The text terminal can be a scary place for those that are new to the Unix/Linux world. That’s where we come in. The terminal has been around since the beginning of Unix in the yearly 1970’s and has yet to be matched in ability and flexibility. The goal of this site is to make sense of the terminal and bring its power to everyone’s finger tips.
Computers, in general, are complicated machines. When they were first made available, it took very dedicated and talented people to program them to do even the simplest of tasks. This involved directly telling the computer processor what to do initially with punch cards but eventually with assembly languages. A simple Hello World program would have looked something like:
section .text global _start _start: mov edx, length mov ecx, message mov ebx, 1 mov eax, 4 int 0x80 mov eax, 1 int 0x80 section .data message db 'Hello, world!', 0xa length equ $ - message
This is in stark contrast to the computer we know today. The graphical interfaces used today make computers very easy to learn and use and is what makes computers extremely popular. Unfortunately the down side is the complexity and resource usage of even the simplest of programs. Even today, computer power is trying to keep up with this type of software. Consider how your computer gets “slower” over time.
The middle ground between these two extremes is the command line. This is where you meet the computer half way. This simple interface keeps the programs fast and lean and can still output a great amount of information. It’s a powerful place to work from, but it takes some knowledge to do so.
We’re primarily going to be focus on Linux/GNU operating systems. FreeBSD will be included from time to time. Also a lot of this knowledge can be used on MacOS 10 and new systems as well since a large part of the OS came from FreeBSD.
A Brief History of Unix
To understand all the components of the command line interface and it’s design, we’re going to take a small trip down memory lane. In 1971, the first edition of Unix was released by Ken Thompson (left) and Dennis Ritchie (right) for the PDP-11/20. At this time, the purchase of a computer was a serious investment (the personal computer wasn’t available yet). For a company to fully utilize a computer, it would need to have several people able to share and work on it at the same time. Computers at this time didn’t just come with a monitor and keyboard like today’s PCs. Rather they came with several serial ports in which dumb terminals were connected.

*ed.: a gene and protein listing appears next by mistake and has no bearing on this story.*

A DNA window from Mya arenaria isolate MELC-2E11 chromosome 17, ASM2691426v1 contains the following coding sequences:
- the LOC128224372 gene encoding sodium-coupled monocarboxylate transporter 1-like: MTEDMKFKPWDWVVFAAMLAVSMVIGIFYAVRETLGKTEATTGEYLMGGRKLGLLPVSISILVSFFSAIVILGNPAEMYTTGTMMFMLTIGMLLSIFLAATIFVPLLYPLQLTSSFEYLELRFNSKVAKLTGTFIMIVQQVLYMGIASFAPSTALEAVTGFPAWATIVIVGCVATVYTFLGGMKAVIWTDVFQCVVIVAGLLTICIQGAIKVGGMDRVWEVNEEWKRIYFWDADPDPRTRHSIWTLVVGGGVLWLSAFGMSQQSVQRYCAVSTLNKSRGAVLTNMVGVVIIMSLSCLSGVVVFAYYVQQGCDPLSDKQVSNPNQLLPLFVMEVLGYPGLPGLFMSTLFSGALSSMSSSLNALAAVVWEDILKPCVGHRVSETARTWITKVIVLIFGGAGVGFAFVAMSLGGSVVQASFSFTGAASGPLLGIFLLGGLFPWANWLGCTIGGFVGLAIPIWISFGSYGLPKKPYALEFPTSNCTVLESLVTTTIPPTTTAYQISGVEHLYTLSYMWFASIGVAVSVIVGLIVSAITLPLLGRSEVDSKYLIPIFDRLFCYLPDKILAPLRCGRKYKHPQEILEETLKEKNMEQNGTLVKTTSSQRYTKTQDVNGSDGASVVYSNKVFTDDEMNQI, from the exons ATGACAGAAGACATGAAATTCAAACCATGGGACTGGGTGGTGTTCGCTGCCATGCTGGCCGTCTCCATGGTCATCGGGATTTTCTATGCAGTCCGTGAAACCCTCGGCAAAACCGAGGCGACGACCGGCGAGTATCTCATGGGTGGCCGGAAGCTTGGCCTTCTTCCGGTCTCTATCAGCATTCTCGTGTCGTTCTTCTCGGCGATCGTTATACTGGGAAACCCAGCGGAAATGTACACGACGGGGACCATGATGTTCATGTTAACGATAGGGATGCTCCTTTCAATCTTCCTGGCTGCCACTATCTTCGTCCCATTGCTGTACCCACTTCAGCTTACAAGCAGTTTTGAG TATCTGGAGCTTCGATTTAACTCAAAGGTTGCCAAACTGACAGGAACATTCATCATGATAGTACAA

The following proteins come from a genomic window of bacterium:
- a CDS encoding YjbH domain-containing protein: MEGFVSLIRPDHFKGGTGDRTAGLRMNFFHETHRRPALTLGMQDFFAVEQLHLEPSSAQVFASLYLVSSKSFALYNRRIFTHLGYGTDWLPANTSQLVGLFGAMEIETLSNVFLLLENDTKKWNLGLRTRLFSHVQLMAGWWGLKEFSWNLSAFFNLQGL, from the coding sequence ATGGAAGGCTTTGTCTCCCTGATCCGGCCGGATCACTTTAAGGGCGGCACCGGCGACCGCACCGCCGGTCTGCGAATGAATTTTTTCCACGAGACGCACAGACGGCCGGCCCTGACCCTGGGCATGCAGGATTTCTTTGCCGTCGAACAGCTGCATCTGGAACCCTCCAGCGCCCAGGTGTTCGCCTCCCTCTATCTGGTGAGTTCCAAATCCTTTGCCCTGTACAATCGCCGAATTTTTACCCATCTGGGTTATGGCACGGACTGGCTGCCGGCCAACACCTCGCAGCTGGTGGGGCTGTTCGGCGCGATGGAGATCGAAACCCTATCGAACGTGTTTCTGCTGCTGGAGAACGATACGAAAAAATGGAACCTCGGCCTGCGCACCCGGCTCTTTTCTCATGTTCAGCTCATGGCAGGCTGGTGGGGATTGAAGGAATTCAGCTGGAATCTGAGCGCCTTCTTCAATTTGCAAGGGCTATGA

Dumb terminals were a keyboard and monitor with a text only interface. But in it’s simplicity some of Unix most powerful frameworks and ideas were born. First it was a multi-user/multi-tasking system. Microsoft Windows first came out as a multi-tasking system in the 1990’s. That’s almost 20 years after Unix. Next was the idea of Unix as a toolbox, where a program did one thing only, did it well and worked with other programs. Because of this, the command line is a very powerful interface to work from, even after almost 50 years after it’s inception.
The Parts of the Command Line
Although the command line seems very basic, it has three parts to it, the shell, the terminal and the tty device.
- The tty Device
- The tty device, also known as the teletype device, is one of the most unappreciated and unnoticed parts of this combination. It use to be an actual hardware serial device, and still can be, that a physical terminal connected to. Now a days, like terminals, it’s emulated with software call pseudo tty devices. The pseudo devices act exactly like a serial device but is a lot more flexible.
- The Terminal
- In the past, a terminal would have been a keyboard and monitor that connected to a serial port. Today, terminals are emulated with software like xterm, gnome-terminal, konsole and rvxt. It’s your view and interface to the computer itself.
- The Shell
- This is the actual program that you interact with. It’s what reads in commands and is responsible for executing them. The most common shell on Linux systems is bash, but it’s not the only one. Some of the other shells are tcsh, zsh, korn and fish. These shells are not just basic programs either. They come with advanced command editing, searchable command histories, auto completions and are endlessly configurable. They are meant to work for you.
Most of the software for the command line has been updated over the years with many advanced features but a lot of it’s history still remains. It’s a fascinating view into computing over the last 50 years.
Now lets look at “Command Line TTY Devices”…